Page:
BR: I believe in myself enough to know that the sky is the limit and with the way I go about playing the sport with a nasty and humble mentality I'm sure I can be special. The main thing that stands out for me to compare myself to him is the nasty attitude to harass a defender all game. Meaning instead of taking the punishment I hand it out.
MK : What are the 3 biggest strengths of your game?
BR: Speed, Durability, Elusiveness
MK: Do you feel you can excel in a RB role like Darren Sproles or in a WR role like Dexter McCluster?
BR: I know I could excel in both a running and receiving role because I can do both naturally well. It's funny you asked that because McCluster has always been my "comparison twin" since I reached 9th grade.
MK: What are the 3 biggest weaknesses? How are you working to get better with these?
BR: Staying low on routes and doing excessive drills running under chutes that forces you to stay down.
MK: Talk to me about route running. How extensive of a route tree did you run at Toledo? What are some of your favorite routes that play into your strengths and what are some routes you could work on?
BR: I believe I ran every route you could possibly run on a route tree. Some of my favorites routes would have to be Post, Go, and Options because all of the can be ran so many different ways and that gives the DB hours and hours of studying film. Only one route I can sharpen up would be the curl because I used to tend to raise my shoulders before breaking down giving away the route.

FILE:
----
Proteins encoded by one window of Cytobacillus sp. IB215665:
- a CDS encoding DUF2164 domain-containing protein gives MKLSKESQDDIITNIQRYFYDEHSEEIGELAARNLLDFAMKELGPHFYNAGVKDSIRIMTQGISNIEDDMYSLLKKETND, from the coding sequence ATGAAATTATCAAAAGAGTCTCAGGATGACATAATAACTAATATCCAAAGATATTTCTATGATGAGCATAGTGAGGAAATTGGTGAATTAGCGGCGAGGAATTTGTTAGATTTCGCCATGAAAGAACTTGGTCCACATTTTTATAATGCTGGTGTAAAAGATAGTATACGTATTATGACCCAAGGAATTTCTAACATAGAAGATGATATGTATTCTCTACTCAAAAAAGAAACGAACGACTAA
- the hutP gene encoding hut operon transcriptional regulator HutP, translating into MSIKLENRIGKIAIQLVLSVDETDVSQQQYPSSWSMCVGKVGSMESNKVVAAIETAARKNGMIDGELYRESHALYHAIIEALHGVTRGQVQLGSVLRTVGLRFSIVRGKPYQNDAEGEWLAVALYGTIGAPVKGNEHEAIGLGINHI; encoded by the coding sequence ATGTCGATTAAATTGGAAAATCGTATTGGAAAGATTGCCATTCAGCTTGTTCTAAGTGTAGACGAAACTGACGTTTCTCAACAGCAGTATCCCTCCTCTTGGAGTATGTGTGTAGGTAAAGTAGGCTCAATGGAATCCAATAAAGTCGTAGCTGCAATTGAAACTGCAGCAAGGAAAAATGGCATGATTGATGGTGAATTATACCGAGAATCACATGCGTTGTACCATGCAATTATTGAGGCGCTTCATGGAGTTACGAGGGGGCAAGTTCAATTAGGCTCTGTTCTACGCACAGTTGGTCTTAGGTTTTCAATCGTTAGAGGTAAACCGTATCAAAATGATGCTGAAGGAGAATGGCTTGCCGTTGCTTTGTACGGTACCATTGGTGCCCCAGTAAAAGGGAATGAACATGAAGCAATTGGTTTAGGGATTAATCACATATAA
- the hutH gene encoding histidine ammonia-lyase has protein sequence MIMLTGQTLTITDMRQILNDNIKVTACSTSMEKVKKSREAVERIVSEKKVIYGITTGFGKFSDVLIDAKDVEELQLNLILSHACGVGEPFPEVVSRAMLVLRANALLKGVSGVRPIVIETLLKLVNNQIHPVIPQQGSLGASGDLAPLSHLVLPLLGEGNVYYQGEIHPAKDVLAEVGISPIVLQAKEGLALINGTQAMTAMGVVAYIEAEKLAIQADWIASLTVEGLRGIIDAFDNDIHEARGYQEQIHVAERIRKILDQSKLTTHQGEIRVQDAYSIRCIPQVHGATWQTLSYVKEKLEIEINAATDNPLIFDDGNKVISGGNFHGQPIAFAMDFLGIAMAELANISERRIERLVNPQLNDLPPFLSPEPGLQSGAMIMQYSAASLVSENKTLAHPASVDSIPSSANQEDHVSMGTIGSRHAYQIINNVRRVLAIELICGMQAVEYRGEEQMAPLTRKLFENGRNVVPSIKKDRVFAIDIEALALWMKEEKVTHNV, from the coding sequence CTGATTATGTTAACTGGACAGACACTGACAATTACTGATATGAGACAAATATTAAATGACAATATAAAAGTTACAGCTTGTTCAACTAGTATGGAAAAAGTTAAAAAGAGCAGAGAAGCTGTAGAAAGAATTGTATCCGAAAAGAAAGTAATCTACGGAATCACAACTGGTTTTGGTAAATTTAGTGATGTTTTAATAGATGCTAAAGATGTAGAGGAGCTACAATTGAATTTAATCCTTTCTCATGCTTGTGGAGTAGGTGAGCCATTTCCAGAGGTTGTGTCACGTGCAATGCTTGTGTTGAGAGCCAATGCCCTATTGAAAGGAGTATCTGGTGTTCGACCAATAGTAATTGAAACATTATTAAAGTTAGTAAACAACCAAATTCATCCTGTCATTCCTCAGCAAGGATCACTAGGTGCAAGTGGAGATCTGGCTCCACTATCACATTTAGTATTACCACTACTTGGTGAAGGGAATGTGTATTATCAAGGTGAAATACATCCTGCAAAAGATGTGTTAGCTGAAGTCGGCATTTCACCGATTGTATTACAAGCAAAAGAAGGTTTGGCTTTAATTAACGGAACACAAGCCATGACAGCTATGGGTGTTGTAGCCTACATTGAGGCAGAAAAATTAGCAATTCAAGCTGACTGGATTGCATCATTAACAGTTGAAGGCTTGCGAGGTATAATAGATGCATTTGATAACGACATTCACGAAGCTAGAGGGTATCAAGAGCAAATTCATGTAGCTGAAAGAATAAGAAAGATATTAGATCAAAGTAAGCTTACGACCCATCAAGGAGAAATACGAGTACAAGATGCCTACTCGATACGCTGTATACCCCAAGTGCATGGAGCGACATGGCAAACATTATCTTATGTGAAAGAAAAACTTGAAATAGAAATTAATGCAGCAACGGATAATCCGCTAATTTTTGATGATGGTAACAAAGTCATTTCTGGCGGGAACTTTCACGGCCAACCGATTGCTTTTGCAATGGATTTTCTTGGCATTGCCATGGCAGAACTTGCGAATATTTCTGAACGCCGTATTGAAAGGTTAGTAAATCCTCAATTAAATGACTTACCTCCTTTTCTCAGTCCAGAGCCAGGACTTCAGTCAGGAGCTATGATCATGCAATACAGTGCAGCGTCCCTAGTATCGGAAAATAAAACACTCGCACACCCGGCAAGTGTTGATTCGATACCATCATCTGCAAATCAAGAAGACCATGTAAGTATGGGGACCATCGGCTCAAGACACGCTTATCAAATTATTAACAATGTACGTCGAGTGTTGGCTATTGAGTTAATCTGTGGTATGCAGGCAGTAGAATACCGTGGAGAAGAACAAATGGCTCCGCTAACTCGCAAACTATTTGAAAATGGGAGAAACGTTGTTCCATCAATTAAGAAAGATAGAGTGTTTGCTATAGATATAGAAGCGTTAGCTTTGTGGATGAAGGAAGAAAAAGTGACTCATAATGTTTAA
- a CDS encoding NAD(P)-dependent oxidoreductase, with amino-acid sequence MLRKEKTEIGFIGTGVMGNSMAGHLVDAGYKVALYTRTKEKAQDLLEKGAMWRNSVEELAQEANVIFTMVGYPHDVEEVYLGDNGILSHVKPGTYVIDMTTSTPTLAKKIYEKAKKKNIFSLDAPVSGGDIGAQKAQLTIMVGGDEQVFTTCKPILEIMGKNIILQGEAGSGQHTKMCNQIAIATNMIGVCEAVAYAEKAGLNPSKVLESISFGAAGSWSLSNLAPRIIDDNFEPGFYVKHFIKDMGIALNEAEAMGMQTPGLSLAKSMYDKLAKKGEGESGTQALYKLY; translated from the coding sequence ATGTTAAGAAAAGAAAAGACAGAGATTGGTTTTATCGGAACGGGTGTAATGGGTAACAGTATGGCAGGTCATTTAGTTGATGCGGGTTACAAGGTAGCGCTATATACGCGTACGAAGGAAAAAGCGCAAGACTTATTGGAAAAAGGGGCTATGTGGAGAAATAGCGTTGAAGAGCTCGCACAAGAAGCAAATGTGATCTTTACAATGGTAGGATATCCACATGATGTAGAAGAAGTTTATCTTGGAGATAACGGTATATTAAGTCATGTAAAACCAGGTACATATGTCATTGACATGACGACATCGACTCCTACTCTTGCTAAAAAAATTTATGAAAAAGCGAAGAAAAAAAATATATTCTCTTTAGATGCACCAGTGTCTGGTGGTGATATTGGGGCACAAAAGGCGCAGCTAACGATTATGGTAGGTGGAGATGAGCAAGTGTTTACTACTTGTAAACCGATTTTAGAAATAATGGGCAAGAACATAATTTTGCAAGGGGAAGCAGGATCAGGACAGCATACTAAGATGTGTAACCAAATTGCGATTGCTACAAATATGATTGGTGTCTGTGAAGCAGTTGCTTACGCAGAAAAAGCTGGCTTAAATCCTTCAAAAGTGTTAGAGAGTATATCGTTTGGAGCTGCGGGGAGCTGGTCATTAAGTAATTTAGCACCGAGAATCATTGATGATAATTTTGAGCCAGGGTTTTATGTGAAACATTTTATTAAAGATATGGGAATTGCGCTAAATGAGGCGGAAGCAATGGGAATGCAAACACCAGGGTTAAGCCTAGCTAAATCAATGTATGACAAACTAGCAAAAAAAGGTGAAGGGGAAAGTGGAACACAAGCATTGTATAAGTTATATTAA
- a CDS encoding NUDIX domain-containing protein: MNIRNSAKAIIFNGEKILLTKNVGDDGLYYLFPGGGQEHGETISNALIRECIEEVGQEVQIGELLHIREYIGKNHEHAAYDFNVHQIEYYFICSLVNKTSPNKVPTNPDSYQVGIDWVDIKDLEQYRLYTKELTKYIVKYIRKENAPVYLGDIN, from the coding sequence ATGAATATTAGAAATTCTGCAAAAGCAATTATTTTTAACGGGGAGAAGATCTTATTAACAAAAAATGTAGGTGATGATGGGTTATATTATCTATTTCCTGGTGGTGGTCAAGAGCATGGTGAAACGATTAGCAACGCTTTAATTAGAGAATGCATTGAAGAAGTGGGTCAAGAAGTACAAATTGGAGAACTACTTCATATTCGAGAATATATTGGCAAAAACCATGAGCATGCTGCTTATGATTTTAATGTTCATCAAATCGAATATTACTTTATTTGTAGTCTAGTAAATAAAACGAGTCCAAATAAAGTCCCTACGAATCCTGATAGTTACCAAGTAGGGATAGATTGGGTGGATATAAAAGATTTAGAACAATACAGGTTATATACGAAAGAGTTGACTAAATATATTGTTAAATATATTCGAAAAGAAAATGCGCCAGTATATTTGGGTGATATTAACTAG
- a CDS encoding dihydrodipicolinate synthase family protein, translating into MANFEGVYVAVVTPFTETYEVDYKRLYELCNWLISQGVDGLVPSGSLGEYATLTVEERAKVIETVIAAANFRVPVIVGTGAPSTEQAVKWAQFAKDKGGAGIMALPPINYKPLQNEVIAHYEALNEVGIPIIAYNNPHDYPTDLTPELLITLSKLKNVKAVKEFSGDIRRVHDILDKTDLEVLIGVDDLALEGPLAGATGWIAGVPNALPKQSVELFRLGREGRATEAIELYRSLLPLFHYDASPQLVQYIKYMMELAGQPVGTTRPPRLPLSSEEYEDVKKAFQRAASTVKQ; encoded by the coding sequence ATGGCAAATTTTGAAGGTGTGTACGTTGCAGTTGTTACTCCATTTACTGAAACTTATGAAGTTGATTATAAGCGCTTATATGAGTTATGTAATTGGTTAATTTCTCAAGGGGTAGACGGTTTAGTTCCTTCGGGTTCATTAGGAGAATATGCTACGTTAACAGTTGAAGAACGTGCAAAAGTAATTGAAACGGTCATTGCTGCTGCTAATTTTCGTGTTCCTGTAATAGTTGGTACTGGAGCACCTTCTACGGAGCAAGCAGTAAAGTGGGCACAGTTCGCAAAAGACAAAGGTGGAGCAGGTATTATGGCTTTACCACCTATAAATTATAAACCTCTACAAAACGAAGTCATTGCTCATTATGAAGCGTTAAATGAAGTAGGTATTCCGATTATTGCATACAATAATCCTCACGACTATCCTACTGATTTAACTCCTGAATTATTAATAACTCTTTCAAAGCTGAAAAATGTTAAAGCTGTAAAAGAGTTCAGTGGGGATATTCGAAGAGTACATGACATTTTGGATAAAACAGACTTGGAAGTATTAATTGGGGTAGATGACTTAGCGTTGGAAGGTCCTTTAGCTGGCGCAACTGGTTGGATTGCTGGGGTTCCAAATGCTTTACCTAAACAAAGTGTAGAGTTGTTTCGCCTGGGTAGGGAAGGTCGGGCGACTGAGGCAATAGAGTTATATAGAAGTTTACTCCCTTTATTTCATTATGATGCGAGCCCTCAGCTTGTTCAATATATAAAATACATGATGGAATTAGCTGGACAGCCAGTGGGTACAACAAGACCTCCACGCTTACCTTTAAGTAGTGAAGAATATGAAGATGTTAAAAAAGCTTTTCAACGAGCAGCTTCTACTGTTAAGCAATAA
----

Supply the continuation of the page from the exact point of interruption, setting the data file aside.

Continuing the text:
MK: Have NFL teams given you anything to work on?
BR: No. Bucs receiver coach said work on eyes down the field when running routes.
MK: What does that mean for you on Sundays? What will you be looking for down field?
BR: I will be looking directly at the DB eyes so he can get any keys of what route I'm going to run. I know where I have to be, he doesn't.
MK: Does your size concern you at the next level?
BR: No. Never did, never will.
MK: What has been your fastest official / clocked 40 time and where did you run it?
BR: 4.39 at the indoor facility
MK: What was the highest vertical and broad jump you've ever posted?
BR: 39 vertical jump and 10' broad jump at our Pro Day
MK: Who are some of the best DB's you've played against? What made them to tough to beat? What did you learn from them?
BR: Bene Benwikere from San Jose State was very good at reading body language. I learned that every route has to be crisp and on point with the QB.
MK: Describe how valuable your Shrine game / week experience was?